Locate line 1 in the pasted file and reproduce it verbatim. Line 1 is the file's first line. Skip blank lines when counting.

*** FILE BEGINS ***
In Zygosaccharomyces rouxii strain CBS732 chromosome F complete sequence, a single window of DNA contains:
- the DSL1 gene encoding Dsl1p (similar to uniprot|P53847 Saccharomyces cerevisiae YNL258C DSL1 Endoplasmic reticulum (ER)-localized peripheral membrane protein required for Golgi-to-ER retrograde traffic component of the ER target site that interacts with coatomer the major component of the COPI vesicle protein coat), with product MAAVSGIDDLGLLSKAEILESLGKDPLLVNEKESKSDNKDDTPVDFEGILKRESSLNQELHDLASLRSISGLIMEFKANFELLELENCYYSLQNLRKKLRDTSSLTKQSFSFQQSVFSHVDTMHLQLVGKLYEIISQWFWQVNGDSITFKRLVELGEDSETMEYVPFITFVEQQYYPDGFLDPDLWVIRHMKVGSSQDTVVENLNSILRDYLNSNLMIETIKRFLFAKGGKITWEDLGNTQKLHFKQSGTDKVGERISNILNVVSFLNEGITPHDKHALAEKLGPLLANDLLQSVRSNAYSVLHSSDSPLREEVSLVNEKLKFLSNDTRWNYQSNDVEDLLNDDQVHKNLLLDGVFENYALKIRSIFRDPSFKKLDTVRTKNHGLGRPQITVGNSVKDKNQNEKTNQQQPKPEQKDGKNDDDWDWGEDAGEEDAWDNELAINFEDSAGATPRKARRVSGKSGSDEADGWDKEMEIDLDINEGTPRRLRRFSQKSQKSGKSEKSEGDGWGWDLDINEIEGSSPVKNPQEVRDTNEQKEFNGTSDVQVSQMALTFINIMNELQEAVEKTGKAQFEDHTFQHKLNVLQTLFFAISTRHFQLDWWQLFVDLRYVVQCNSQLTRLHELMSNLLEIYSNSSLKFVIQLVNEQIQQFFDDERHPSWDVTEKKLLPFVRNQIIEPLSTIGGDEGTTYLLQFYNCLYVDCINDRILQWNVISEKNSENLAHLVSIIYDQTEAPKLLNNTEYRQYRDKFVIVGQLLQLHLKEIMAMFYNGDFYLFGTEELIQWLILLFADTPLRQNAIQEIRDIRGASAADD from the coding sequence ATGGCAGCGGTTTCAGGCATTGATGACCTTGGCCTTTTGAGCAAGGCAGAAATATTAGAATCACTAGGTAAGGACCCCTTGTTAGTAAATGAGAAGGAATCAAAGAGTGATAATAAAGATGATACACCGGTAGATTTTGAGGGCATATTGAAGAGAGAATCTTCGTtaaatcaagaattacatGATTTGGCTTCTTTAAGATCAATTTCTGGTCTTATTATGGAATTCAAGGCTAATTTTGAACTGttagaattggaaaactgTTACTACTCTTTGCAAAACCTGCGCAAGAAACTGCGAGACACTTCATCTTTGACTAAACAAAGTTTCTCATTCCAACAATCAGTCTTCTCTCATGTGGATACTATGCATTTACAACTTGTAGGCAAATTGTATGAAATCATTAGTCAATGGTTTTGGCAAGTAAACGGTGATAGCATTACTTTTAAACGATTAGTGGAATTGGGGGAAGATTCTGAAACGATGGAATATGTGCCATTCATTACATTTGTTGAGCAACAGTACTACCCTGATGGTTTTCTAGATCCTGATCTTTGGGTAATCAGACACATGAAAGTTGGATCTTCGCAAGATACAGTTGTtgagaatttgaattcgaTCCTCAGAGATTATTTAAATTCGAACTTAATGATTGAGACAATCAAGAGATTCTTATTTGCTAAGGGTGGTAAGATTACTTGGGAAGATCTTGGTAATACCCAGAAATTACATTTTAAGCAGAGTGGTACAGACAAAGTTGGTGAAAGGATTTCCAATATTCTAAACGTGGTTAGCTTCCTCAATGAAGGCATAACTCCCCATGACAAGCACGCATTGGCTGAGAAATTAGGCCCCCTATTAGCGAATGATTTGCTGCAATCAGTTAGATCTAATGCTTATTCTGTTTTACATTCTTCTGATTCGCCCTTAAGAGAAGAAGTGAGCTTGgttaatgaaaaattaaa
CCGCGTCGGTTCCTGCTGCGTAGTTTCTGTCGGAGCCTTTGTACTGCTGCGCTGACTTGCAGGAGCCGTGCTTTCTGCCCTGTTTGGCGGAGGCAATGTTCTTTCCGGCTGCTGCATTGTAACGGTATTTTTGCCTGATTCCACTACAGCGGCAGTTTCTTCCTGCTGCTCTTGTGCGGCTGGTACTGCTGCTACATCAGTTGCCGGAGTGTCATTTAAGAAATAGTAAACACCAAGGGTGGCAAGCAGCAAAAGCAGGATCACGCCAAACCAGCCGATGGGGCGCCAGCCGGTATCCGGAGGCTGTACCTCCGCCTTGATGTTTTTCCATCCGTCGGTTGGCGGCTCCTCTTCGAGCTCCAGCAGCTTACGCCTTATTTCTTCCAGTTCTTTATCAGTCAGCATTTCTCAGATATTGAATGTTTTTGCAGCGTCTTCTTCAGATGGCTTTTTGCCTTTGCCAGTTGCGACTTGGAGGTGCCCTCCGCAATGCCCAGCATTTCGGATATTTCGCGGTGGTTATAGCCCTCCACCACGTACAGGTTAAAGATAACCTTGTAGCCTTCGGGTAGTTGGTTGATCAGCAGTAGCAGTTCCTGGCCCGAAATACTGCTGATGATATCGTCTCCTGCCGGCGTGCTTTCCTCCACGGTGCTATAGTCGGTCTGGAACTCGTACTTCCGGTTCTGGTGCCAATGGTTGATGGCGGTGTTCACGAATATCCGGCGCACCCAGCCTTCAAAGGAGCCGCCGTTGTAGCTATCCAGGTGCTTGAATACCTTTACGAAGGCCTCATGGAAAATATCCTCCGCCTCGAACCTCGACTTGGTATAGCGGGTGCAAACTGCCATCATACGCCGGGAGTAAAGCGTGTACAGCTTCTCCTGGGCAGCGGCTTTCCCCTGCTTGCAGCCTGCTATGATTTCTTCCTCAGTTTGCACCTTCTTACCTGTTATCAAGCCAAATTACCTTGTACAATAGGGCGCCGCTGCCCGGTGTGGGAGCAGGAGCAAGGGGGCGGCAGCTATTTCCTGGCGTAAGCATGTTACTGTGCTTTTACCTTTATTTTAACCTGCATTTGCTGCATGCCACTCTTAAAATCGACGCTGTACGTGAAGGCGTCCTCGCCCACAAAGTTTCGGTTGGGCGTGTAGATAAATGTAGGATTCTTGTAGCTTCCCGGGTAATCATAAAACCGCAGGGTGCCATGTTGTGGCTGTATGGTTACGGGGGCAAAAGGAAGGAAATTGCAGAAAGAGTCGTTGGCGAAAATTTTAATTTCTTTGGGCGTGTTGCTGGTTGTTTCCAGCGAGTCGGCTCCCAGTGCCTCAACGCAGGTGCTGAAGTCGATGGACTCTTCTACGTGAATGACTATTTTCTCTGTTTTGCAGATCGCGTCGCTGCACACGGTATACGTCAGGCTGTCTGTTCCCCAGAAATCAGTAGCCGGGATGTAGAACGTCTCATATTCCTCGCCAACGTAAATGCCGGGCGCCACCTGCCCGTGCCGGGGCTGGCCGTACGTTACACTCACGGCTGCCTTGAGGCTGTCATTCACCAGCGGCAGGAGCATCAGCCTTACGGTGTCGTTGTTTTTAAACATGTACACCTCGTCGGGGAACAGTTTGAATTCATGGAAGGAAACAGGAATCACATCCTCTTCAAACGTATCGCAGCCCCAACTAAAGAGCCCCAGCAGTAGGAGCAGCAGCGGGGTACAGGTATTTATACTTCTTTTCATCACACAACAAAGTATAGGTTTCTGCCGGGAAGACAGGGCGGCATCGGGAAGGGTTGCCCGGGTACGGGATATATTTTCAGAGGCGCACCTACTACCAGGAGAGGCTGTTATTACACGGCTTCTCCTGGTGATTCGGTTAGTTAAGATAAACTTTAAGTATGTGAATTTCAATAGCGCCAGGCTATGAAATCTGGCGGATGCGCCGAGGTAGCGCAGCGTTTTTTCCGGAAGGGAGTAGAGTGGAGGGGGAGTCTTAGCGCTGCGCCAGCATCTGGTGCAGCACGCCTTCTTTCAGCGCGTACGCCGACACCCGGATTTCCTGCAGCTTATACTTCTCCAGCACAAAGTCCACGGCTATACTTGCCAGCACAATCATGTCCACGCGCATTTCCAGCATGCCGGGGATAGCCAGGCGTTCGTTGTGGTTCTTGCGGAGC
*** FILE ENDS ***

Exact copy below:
In Zygosaccharomyces rouxii strain CBS732 chromosome F complete sequence, a single window of DNA contains: